By Dave Keating – European Voices, 17 October 2013
Wide range of approaches across the EU
The European Commission’s energy department is expected to publish next week draft guideance on subsidies for renwable energy, to bring greater clarity and predictability to member states’ approaches. But data showing that fossil fuels and nuclear energy together receive more public money than renewable energy are unlikely to appear in the document.
An early draft included figures from the Commission’s energy department indicating that renewables currently receive €30 billion per year, while fossil fuels are receiving €26bn and also costing governments €40bn in healthcare costs that are passed on to the taxpayer. Nuclear energy receives €35bn.
But people involved in the issue say that these figures were deleted after a personal intervention by Günther Oettinger, the European commissioner for energy. “The attempt by commissioner Oettinger to censor the European Commission’s own findings on state subsidies for energy is an embarrassment for the Commission,” said Claude Turmes, a Green MEP from Luxembourg. “The Commission’s original findings made clear that state subsidies to coal, gas and nuclear power represent the biggest threat to the functioning EU energy market.”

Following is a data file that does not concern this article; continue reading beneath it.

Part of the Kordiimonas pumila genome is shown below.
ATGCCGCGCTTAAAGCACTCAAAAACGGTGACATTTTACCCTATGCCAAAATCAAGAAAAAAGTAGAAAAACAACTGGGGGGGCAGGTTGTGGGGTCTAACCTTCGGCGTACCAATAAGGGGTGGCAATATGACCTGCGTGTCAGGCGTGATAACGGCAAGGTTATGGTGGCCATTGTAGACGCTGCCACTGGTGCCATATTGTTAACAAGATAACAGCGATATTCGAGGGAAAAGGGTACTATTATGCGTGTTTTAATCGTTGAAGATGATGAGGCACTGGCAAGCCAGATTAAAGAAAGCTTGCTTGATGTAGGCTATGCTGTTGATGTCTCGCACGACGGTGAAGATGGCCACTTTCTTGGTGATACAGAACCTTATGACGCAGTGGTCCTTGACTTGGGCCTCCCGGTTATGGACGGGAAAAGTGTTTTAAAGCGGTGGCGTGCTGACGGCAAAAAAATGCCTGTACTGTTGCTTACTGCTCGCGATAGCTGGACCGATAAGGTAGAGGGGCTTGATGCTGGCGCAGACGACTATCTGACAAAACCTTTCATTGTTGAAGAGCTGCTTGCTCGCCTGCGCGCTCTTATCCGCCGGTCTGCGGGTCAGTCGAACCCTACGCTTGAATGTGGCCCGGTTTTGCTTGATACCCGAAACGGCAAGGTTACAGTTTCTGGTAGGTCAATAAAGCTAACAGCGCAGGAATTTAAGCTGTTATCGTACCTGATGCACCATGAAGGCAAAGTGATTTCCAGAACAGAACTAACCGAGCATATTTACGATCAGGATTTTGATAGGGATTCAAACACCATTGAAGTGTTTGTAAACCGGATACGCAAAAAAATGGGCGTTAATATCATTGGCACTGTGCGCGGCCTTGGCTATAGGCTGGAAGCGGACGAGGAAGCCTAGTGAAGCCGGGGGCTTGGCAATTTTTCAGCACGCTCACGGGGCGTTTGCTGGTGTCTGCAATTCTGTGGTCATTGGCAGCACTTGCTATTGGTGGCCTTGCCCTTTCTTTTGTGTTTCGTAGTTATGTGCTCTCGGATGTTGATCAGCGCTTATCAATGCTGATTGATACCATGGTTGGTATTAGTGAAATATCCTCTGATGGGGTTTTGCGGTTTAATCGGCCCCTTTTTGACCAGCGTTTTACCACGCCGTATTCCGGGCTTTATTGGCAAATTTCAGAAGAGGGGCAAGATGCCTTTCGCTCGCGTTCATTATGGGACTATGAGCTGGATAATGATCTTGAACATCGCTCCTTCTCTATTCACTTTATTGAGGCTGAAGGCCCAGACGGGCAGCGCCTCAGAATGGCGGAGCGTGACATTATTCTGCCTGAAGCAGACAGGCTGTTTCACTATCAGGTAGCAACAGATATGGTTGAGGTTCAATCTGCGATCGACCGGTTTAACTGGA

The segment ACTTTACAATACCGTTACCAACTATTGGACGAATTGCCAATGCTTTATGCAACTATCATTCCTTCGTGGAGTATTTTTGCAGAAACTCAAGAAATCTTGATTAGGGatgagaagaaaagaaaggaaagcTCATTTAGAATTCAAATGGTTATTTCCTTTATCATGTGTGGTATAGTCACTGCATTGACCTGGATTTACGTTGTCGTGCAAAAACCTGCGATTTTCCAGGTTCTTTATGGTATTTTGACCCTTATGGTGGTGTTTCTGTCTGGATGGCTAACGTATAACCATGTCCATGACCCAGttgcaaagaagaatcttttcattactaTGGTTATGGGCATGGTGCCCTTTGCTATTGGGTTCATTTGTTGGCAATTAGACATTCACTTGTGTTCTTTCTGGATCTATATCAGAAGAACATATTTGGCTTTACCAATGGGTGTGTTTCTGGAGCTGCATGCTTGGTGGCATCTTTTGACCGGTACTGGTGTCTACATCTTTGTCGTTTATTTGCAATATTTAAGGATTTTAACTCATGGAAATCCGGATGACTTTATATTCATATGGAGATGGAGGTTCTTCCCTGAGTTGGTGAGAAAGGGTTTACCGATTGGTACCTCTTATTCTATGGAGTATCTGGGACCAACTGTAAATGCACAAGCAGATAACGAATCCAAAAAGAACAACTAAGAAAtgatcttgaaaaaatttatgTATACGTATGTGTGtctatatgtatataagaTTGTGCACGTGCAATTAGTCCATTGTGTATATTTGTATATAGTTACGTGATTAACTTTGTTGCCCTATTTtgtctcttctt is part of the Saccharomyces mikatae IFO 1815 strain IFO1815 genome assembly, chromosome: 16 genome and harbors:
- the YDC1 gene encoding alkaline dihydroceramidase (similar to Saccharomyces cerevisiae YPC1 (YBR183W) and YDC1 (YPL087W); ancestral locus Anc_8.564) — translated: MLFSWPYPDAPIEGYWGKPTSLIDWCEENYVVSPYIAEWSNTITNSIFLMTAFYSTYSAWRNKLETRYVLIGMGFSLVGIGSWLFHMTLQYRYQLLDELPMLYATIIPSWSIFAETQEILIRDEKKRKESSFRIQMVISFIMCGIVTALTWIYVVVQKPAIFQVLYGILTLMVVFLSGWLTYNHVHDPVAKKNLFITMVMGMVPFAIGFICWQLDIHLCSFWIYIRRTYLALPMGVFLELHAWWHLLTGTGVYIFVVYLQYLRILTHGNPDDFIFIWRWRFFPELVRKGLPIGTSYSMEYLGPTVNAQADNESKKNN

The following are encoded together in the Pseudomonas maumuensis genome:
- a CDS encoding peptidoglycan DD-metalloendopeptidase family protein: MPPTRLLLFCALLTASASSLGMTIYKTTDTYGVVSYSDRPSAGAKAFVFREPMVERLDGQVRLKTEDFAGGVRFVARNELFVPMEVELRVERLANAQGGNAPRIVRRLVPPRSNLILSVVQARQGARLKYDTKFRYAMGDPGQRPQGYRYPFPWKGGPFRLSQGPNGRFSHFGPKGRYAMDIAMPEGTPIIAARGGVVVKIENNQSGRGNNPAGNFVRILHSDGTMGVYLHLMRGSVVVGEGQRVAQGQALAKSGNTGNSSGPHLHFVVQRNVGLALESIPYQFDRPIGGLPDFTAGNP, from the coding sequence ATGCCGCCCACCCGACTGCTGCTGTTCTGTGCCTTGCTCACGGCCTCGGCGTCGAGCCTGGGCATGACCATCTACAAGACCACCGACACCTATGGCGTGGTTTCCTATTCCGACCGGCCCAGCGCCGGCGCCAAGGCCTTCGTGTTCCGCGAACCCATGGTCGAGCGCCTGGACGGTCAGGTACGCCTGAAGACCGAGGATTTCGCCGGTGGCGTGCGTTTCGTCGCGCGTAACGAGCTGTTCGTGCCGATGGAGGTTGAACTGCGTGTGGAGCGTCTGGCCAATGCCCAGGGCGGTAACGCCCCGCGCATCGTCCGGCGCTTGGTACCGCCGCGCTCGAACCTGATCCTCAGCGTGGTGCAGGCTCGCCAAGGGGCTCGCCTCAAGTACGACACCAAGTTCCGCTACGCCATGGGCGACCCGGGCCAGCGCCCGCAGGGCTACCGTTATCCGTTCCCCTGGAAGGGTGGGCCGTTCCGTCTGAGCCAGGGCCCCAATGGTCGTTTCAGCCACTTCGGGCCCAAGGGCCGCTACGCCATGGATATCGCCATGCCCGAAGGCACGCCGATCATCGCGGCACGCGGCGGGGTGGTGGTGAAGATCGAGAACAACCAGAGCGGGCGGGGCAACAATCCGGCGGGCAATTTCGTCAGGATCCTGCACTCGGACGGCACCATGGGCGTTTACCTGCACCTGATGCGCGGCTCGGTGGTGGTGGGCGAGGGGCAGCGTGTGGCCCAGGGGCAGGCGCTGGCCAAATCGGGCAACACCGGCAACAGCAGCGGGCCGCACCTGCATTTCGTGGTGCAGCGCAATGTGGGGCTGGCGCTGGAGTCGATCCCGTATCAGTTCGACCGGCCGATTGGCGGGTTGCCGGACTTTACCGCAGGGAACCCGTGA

The figures do not provide strong support for claims by the chief executives of Europe’s ten largest energy companies last week (11 October) that high subsidies for renewables threaten the functioning of the energy market and could cause blackouts in the winter. The companies, including E.ON, CEZ, Enel and RWE, called for an end to renewable subsidies and for the EU to scrap its renewable energy target.
The claims were contested by a group of 77 companies and associations involved in the renewables sector, including the European Wind Energy Association, Dong and Alstom, which urged continuing help for renewables and a binding EU target for renewable energy for 2030.
Investors are hoping that harmonising renewable subsidy schemes will deter member states from making abrupt changes to feed-in tariffs for solar and wind.
The guidance will feed into a communication expected by the end of the year on state aid to energy. That document will probably be finalised in the first half of next year.
Earlier this month the Commission decided not to include state aid to nuclear energy as part of its state aid revision. The lack of codified rules will mean the Commission continues to rule on aid to the nuclear industry on a case-by-case basis.